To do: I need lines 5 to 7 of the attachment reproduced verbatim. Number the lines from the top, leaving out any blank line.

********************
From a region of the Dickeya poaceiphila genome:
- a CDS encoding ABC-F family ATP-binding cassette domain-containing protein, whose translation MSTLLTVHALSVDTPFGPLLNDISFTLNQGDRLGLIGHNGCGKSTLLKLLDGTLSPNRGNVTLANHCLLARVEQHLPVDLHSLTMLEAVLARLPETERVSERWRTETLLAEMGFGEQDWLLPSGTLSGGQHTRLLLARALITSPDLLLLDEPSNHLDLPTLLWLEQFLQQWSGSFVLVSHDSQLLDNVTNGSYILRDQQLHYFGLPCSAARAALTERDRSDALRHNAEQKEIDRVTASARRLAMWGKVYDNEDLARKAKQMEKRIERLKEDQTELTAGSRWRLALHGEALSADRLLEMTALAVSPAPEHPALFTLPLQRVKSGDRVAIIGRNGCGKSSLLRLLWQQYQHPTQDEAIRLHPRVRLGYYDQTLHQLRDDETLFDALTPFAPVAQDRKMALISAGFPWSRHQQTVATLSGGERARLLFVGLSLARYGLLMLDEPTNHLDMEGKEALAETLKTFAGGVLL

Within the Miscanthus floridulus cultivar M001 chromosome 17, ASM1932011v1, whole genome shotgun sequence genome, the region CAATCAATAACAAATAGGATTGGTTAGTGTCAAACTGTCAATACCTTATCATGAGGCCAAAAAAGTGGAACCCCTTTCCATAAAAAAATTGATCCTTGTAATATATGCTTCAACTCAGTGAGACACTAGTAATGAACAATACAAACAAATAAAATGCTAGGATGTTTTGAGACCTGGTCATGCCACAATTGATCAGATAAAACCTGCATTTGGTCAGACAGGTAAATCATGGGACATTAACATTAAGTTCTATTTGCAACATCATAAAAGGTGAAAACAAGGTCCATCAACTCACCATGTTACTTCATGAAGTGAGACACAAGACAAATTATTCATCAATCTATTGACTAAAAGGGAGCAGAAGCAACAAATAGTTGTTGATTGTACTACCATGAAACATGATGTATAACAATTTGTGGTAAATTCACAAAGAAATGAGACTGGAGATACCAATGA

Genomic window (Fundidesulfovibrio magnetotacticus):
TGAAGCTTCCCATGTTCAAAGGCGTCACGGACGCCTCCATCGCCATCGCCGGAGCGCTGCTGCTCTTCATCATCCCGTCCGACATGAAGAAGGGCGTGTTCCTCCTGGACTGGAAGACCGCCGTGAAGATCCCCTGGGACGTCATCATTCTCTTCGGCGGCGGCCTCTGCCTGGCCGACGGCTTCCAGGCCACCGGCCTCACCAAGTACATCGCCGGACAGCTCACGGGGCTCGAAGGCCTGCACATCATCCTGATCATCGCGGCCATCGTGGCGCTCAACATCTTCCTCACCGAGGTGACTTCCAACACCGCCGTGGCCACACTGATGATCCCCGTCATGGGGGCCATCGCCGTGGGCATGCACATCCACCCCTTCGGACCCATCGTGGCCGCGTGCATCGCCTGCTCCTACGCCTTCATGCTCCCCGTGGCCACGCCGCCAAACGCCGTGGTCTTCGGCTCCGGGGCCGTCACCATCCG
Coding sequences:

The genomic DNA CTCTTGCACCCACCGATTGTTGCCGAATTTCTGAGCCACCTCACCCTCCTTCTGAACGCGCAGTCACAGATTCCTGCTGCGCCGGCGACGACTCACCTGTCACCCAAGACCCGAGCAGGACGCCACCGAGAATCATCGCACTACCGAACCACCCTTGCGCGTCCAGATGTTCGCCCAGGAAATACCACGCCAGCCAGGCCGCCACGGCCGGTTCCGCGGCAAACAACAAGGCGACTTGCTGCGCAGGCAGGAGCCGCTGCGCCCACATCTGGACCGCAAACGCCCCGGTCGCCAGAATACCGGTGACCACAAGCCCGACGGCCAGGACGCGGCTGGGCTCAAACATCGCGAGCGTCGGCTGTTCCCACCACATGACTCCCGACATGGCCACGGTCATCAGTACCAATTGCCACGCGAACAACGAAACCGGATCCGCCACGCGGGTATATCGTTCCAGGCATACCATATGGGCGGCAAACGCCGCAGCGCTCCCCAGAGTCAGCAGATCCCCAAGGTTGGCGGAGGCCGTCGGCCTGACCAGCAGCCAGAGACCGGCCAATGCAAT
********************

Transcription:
TGAAGCTTCCCATGTTCAAAGGCGTCACGGACGCCTCCATCGCCATCGCCGGAGCGCTGCTGCTCTTCATCATCCCGTCCGACATGAAGAAGGGCGTGTTCCTCCTGGACTGGAAGACCGCCGTGAAGATCCCCTGGGACGTCATCATTCTCTTCGGCGGCGGCCTCTGCCTGGCCGACGGCTTCCAGGCCACCGGCCTCACCAAGTACATCGCCGGACAGCTCACGGGGCTCGAAGGCCTGCACATCATCCTGATCATCGCGGCCATCGTGGCGCTCAACATCTTCCTCACCGAGGTGACTTCCAACACCGCCGTGGCCACACTGATGATCCCCGTCATGGGGGCCATCGCCGTGGGCATGCACATCCACCCCTTCGGACCCATCGTGGCCGCGTGCATCGCCTGCTCCTACGCCTTCATGCTCCCCGTGGCCACGCCGCCAAACGCCGTGGTCTTCGGCTCCGGGGCCGTCACCATCCG
Coding sequences:

The genomic DNA CTCTTGCACCCACCGATTGTTGCCGAATTTCTGAGCCACCTCACCCTCCTTCTGAACGCGCAGTCACAGATTCCTGCTGCGCCGGCGACGACTCACCTGTCACCCAAGACCCGAGCAGGACGCCACCGAGAATCATCGCACTACCGAACCACCCTTGCGCGTCCAGATGTTCGCCCAGGAAATACCACGCCAGCCAGGCCGCCACGGCCGGTTCCGCGGCAAACAACAAGGCGACTTGCTGCGCAGGCAGGAGCCGCTGCGCCCACATCTGGACCGCAAACGCCCCGGTCGCCAGAATACCGGTGACCACAAGCCCGACGGCCAGGACGCGGCTGGGCTCAAACATCGCGAGCGTCGGCTGTTCCCACCACATGACTCCCGACATGGCCACGGTCATCAGTACCAATTGCCACGCGAACAACGAAACCGGATCCGCCACGCGGGTATATCGTTCCAGGCATACCATATGGGCGGCAAACGCCGCAGCGCTCCCCAGAGTCAGCAGATCCCCAAGGTTGGCGGAGGCCGTCGGCCTGACCAGCAGCCAGAGACCGGCCAATGCAAT